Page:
They may not operate in Australia, but U.S. airlines are now piling on to the in-flight Wi-Fi bandwagon, with Alaska Airlines joining other airlines in expanding the service to more aircraft.
More than 2,100 passengers have used the service since it was offered in a free trial run on one plane beginning Feb. 26, the airline said Tuesday. Alaska will now go ahead with installing the system on more aircraft in the coming months and testing prices.
Other U.S. airlines have also forged ahead with in-flight Wi-Fi, which is re-emerging with new technology after the demise of the Connexion by Boeing service in 2006. On March 31, American Airlines said its service had come out of the trial stage and systems would be installed on more than 300 domestic planes over the next two years. In December, Virgin America began commercial Wi-Fi service after a brief passenger trial and committed to rolling it out on its full fleet of 28 planes.
Delta Airlines said last year it would have Wi-Fi on its entire fleet of 330 planes by the end of summer 2009. United Airlines started offering the service on 13 craft in January.
Alaska uses a different system from most other U.S. carriers. Because so many of its flights go over inaccessible stretches of the nation’s largest state or travel over the Pacific to reach it, Alaska is using a satellite-based system from Row 44. Southwest Airlines also uses this system, which connects an on-board Wi-Fi network with the Internet via satellite. The other major U.S. airlines are working with Aircell, which links planes to the Internet via special 3G radios on the ground.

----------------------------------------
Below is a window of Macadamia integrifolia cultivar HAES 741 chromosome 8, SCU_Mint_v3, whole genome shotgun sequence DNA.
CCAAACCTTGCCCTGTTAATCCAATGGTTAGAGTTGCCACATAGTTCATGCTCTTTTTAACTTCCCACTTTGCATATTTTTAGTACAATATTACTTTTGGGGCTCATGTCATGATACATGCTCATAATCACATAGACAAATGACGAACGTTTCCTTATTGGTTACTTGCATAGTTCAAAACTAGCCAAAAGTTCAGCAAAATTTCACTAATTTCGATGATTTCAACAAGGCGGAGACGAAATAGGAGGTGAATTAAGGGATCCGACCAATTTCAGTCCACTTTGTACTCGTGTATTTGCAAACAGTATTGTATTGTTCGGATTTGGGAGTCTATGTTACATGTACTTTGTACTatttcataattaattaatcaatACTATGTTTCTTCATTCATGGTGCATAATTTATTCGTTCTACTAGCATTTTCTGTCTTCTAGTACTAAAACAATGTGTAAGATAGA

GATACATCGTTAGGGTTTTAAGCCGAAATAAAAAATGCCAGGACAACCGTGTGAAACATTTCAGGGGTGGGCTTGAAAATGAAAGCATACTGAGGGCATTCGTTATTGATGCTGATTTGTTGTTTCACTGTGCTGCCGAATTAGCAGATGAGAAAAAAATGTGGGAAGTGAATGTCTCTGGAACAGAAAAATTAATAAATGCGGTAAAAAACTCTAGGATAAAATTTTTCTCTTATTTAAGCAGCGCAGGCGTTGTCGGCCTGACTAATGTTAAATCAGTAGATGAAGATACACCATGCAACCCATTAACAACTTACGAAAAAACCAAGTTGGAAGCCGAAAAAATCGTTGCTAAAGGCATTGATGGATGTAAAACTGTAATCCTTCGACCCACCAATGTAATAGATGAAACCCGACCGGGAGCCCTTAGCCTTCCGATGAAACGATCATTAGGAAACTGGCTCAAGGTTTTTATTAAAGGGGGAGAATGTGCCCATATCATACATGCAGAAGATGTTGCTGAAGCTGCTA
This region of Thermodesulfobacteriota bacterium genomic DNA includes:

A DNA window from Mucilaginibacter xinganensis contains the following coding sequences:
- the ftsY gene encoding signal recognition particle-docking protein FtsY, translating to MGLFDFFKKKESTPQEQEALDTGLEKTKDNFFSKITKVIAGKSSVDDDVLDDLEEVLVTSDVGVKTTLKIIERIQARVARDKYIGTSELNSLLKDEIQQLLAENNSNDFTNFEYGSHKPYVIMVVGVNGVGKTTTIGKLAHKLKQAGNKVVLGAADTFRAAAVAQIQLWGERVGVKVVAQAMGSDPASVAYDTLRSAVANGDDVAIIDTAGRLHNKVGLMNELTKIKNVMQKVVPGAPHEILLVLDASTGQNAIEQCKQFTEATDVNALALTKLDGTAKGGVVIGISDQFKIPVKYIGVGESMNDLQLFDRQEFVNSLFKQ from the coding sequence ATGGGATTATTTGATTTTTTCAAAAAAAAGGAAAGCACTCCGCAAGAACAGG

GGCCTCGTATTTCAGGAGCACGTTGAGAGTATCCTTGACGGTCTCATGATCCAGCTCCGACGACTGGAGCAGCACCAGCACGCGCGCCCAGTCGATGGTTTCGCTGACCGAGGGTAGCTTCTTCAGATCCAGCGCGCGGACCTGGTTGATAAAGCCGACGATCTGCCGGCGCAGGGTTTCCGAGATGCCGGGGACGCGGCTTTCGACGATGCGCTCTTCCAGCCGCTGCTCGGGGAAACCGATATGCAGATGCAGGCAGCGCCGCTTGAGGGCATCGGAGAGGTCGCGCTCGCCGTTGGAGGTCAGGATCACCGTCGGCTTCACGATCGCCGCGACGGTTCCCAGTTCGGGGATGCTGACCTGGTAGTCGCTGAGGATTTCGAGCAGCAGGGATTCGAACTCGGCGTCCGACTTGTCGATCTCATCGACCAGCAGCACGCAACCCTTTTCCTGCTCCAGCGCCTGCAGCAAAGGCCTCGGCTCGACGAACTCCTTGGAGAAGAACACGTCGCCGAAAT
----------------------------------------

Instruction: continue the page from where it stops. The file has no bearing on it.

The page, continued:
The airline said it was pleased with the response to Gogo. More than 96 percent of the passengers who used it and filled out a survey said they would use it again, and more than 75 percent rated it “excellent” or “very good,” according to the airline. About 35 percent of those passengers accessed the Wi-Fi network with mobile devices such as smartphones rather than with laptop computers.
Alaska said it planned to start evaluating pricing models this week and will set a final price later this year. Aircell charges $US9.95 ($A13) for flights of less than three hours and $US12.95 ($A17) for longer flights, with a special $US7.95 ($A10) price for access from a handheld device on any type of flight.
With so many airlines going ahead with in-flight Wi-Fi, rolling it out has become a matter of remaining competitive, said wireless analyst Jack Gold of J. Gold Associates. It’s still not clear whether the service will turn a profit for the airlines, which will be the key test of its success as a business, he said. At $12.95 for a coast-to-coast flight, an executive who flew 100 times a year might spend nearly $1,300, which employers might not cover for anyone other than top executives.
Gold expects services such as Boingo to appear, giving flyers access to multiple airlines’ in-flight services at a bulk rate.
“Otherwise, it gets real unattractive very quickly. … It’s a lot of money,” Gold said. Airlines may also start to engage in price competition on the service, he added.